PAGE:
On the other hand, I have to strongly agree with #5 and #6. A big part of the increase in college costs over the last 30 or so years has been colleges adding services, many of which enhance campus life, but are not central to the instructional core of the university. Seven out of 10 jobs at universities in America are now occupied by people who have nothing to do with instruction. Layers and layers of administration, added onto dozens and dozens of fringe services, programming events and activities, and other things that enhance the campus atmosphere has driven up costs. Some of these services and administrative roles may be worth keeping, but many of them exist solely to feed the beast. Administrative positions are created to assist administrators, and those positions in turn eventually need further administrative help. Why a university needs an administrator for every person in the classroom is beyond me, but this is almost what universities have become.

Posted by: blert | December 3, 2010 2:19 PM | Report abuse

One item that is not on here is to reform the graduate school system. In a lot of ways, this relates to other items on the list, such as #10, excessive academic research, and #3, employment policies. Currently, large universities do not have the staff that they need in order to teach first-year courses, and much of this work is given to graduate students. As such, universities have continual need for more and more graduate students, even though the system does not have enough jobs for those students once they graduate. In the Humanities, fewer than half of the graduate students find tenure-track jobs upon graduation. Many end up going into non-academic jobs where their Ph.D.s are rendered at least partially irrelevant.

Top research universities have a decent record of placing graduate students into jobs, but outside of the top 25 schools in a field, the job placement rates become dismal, and yet there are still a hundred or so schools in many fields that have graduate programs.

Universities need to cut the number of graduate students that they accept in some fields by as much as a quarter or even half. The pressure to publish so much unnecessary research is borne out by the reality that the field is so awash with competition for jobs. If a person doesn't publish, there are at least two or three other people out there waiting to snag that job. Less competition for jobs means less pressure to publish, which also means more time available for teaching.

Granted, cutting the number of graduate students means requiring a few more faculty to teach freshman courses, and this will slightly raise costs since graduate students work cheap. However, with less pressure to publish freeing up more time to teach thanks to less competition in the job market, universities might actually end up with net savings.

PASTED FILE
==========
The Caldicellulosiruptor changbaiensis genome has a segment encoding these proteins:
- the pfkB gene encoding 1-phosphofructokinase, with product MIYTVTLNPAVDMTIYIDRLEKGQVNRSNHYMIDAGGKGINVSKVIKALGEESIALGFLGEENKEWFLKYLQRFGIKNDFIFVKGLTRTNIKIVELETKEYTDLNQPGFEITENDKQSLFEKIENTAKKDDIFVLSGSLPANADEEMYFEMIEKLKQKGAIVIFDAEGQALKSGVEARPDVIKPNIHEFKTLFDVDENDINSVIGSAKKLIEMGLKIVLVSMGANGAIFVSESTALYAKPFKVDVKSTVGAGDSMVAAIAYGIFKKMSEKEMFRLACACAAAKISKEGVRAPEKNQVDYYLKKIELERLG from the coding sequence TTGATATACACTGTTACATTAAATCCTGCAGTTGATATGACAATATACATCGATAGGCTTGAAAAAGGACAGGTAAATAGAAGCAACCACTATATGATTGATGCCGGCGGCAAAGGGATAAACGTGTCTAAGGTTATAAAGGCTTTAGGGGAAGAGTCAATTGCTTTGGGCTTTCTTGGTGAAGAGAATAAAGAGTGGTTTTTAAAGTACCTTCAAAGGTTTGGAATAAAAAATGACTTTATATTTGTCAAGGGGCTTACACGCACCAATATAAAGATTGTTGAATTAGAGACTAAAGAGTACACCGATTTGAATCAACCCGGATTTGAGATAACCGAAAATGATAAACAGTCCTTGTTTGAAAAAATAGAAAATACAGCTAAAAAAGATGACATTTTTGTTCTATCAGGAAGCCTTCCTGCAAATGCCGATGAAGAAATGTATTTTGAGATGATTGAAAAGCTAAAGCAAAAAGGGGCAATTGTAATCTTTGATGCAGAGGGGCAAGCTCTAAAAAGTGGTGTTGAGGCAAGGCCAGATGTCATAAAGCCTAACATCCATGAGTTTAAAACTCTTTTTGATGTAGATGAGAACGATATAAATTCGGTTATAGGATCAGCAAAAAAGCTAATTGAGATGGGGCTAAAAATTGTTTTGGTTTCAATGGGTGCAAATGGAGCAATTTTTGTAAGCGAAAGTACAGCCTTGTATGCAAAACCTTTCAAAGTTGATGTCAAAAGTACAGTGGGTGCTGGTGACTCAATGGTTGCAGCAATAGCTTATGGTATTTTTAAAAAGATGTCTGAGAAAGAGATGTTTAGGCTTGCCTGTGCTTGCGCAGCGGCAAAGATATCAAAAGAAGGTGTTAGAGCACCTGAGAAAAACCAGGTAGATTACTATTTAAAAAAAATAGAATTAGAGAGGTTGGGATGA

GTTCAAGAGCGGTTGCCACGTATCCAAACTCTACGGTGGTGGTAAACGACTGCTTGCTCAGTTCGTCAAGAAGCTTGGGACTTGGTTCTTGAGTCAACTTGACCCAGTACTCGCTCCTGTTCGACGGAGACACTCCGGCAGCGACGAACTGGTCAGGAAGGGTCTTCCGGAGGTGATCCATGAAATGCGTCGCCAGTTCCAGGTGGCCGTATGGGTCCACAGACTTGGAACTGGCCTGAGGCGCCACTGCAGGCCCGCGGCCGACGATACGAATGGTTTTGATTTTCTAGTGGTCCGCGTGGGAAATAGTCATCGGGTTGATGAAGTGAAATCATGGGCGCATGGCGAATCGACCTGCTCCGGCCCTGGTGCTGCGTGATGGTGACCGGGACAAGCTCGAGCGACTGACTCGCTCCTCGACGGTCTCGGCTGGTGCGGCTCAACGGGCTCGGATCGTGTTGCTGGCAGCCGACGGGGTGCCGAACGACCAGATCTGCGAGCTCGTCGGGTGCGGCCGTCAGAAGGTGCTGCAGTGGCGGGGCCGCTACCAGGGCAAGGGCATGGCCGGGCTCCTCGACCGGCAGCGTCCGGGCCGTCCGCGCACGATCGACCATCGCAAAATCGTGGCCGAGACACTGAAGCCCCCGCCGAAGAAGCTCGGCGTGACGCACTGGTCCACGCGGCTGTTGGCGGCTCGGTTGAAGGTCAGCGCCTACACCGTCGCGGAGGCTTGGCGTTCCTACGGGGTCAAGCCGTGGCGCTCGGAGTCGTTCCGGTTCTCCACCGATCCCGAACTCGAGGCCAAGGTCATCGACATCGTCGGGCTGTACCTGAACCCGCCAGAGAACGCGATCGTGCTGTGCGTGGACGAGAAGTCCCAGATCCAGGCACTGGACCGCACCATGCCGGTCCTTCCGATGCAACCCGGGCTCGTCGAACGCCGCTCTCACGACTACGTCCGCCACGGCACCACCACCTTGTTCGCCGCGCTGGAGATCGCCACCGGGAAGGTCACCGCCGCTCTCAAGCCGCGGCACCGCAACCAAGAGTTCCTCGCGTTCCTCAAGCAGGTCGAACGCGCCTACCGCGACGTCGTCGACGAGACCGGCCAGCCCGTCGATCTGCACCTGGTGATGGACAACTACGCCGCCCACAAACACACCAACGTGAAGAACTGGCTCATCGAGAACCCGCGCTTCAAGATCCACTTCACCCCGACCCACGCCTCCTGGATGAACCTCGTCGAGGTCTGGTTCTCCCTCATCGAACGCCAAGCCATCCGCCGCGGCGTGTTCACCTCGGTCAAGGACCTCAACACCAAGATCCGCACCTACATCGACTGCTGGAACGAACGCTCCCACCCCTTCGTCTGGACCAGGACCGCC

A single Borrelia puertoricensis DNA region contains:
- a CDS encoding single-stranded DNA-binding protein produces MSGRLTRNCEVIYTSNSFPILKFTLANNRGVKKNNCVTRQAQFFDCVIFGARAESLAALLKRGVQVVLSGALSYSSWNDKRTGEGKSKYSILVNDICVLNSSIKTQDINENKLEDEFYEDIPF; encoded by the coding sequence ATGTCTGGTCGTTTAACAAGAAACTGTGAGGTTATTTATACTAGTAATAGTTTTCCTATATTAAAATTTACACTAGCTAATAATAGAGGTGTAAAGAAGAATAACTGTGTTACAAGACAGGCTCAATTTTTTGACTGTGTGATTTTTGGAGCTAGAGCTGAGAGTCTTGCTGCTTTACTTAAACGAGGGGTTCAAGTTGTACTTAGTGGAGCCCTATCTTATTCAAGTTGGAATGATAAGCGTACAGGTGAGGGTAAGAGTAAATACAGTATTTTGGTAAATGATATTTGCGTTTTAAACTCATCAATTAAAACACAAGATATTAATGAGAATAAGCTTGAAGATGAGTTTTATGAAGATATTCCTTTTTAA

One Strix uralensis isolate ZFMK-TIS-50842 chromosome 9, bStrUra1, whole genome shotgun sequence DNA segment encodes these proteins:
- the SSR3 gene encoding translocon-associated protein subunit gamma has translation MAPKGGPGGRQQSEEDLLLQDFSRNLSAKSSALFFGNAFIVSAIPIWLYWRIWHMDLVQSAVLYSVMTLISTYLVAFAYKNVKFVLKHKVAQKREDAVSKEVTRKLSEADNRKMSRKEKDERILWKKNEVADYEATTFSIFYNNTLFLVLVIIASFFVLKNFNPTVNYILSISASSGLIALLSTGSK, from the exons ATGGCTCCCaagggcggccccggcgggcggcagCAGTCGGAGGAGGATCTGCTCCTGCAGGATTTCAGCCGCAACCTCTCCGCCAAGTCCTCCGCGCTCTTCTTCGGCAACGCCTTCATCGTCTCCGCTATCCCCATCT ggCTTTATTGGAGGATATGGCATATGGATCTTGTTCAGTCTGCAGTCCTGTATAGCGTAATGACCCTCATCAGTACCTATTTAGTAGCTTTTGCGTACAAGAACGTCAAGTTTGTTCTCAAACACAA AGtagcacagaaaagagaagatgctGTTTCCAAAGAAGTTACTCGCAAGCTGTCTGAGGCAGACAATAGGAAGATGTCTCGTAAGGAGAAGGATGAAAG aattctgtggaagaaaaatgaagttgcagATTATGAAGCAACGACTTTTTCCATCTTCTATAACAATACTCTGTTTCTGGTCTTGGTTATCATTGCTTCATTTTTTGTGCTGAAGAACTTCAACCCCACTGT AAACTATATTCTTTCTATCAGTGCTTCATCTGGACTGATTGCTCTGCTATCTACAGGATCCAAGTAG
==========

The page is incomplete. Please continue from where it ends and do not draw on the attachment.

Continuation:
Universities would also save, I think, from offering fewer graduate courses, which are hugely expensive to teach. Halving the number of graduate students in a field means freeing up hundreds of hours at a university for faculty to teach undergraduates. Just this one move of restricting the number of graduate students admitted nationwide could effectively bring about results on as many as half a dozen or more items on this list.

Posted by: blert | December 3, 2010 2:36 PM | Report abuse

If we just gave them the degrees instead of expecting them to attend classes and learn something then they could really save money.

1,3,4,5,10,13,14,16,23,& 25 will only diminish the quality of the education students receive. #14 is an especially bad idea. Most faculty at most institutions are already overloaded.

Maybe someday an education is something everyone will see value in.

Posted by: pcallo | December 3, 2010 2:47 PM | Report abuse

So, the suggestion to "Encourage More Students to Attend Community College" will 'only diminish the quality of the education students receive"? In what universe? Community colleges are as committed to academic excellence and integrative learning as any baccalaureate institution, and provide it with smaller class sizes, more individual student attention, and often the same faculty as are teaching at the universities around the corner. A community college provides an affordable first two years of a four-year degree, or two years of fundamentals needed to enter the job market. Plus they do it at a much lower overhead cost and with greater flexibility and responsiveness to community needs than any university can. We need to be incenting more students to attend our community colleges,l not scaring them away.

Posted by: matcat | December 3, 2010 3:33 PM | Report abuse